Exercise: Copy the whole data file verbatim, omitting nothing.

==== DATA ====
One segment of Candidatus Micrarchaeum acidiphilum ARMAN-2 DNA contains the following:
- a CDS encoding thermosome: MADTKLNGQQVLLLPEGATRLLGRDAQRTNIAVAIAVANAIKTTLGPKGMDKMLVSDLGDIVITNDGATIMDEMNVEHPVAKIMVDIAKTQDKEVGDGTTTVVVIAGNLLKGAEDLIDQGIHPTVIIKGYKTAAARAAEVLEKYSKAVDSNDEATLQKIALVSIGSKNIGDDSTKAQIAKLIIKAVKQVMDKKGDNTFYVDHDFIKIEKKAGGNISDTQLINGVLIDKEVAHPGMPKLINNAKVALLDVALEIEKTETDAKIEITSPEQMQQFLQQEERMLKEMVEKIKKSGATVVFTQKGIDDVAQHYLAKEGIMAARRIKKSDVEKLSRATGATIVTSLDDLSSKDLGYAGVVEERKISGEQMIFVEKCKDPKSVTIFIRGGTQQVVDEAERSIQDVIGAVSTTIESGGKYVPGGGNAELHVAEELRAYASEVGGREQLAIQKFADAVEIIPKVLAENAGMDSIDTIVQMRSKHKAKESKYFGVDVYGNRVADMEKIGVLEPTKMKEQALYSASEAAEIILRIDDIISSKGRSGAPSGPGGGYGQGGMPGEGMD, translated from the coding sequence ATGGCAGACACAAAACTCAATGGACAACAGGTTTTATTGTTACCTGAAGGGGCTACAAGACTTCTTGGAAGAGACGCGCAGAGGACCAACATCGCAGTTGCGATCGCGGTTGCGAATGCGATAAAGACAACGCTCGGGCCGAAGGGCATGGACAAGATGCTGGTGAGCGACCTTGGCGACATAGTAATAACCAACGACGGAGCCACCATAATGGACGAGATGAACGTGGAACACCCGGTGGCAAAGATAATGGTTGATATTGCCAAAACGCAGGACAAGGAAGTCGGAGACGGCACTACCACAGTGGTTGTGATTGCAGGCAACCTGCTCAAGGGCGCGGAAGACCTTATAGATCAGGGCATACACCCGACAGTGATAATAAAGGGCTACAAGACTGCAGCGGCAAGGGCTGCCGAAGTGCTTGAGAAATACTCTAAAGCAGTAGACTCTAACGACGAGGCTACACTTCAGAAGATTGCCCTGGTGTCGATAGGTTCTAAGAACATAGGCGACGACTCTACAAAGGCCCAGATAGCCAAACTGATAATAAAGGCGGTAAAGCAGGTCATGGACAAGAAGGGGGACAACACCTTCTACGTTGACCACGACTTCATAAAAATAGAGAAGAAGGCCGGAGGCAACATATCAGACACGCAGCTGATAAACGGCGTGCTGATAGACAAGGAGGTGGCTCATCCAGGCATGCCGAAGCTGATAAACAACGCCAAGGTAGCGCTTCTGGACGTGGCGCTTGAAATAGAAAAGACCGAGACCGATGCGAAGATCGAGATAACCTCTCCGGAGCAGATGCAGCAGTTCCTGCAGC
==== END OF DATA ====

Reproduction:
One segment of Candidatus Micrarchaeum acidiphilum ARMAN-2 DNA contains the following:
- a CDS encoding thermosome: MADTKLNGQQVLLLPEGATRLLGRDAQRTNIAVAIAVANAIKTTLGPKGMDKMLVSDLGDIVITNDGATIMDEMNVEHPVAKIMVDIAKTQDKEVGDGTTTVVVIAGNLLKGAEDLIDQGIHPTVIIKGYKTAAARAAEVLEKYSKAVDSNDEATLQKIALVSIGSKNIGDDSTKAQIAKLIIKAVKQVMDKKGDNTFYVDHDFIKIEKKAGGNISDTQLINGVLIDKEVAHPGMPKLINNAKVALLDVALEIEKTETDAKIEITSPEQMQQFLQQEERMLKEMVEKIKKSGATVVFTQKGIDDVAQHYLAKEGIMAARRIKKSDVEKLSRATGATIVTSLDDLSSKDLGYAGVVEERKISGEQMIFVEKCKDPKSVTIFIRGGTQQVVDEAERSIQDVIGAVSTTIESGGKYVPGGGNAELHVAEELRAYASEVGGREQLAIQKFADAVEIIPKVLAENAGMDSIDTIVQMRSKHKAKESKYFGVDVYGNRVADMEKIGVLEPTKMKEQALYSASEAAEIILRIDDIISSKGRSGAPSGPGGGYGQGGMPGEGMD, translated from the coding sequence ATGGCAGACACAAAACTCAATGGACAACAGGTTTTATTGTTACCTGAAGGGGCTACAAGACTTCTTGGAAGAGACGCGCAGAGGACCAACATCGCAGTTGCGATCGCGGTTGCGAATGCGATAAAGACAACGCTCGGGCCGAAGGGCATGGACAAGATGCTGGTGAGCGACCTTGGCGACATAGTAATAACCAACGACGGAGCCACCATAATGGACGAGATGAACGTGGAACACCCGGTGGCAAAGATAATGGTTGATATTGCCAAAACGCAGGACAAGGAAGTCGGAGACGGCACTACCACAGTGGTTGTGATTGCAGGCAACCTGCTCAAGGGCGCGGAAGACCTTATAGATCAGGGCATACACCCGACAGTGATAATAAAGGGCTACAAGACTGCAGCGGCAAGGGCTGCCGAAGTGCTTGAGAAATACTCTAAAGCAGTAGACTCTAACGACGAGGCTACACTTCAGAAGATTGCCCTGGTGTCGATAGGTTCTAAGAACATAGGCGACGACTCTACAAAGGCCCAGATAGCCAAACTGATAATAAAGGCGGTAAAGCAGGTCATGGACAAGAAGGGGGACAACACCTTCTACGTTGACCACGACTTCATAAAAATAGAGAAGAAGGCCGGAGGCAACATATCAGACACGCAGCTGATAAACGGCGTGCTGATAGACAAGGAGGTGGCTCATCCAGGCATGCCGAAGCTGATAAACAACGCCAAGGTAGCGCTTCTGGACGTGGCGCTTGAAATAGAAAAGACCGAGACCGATGCGAAGATCGAGATAACCTCTCCGGAGCAGATGCAGCAGTTCCTGCAGC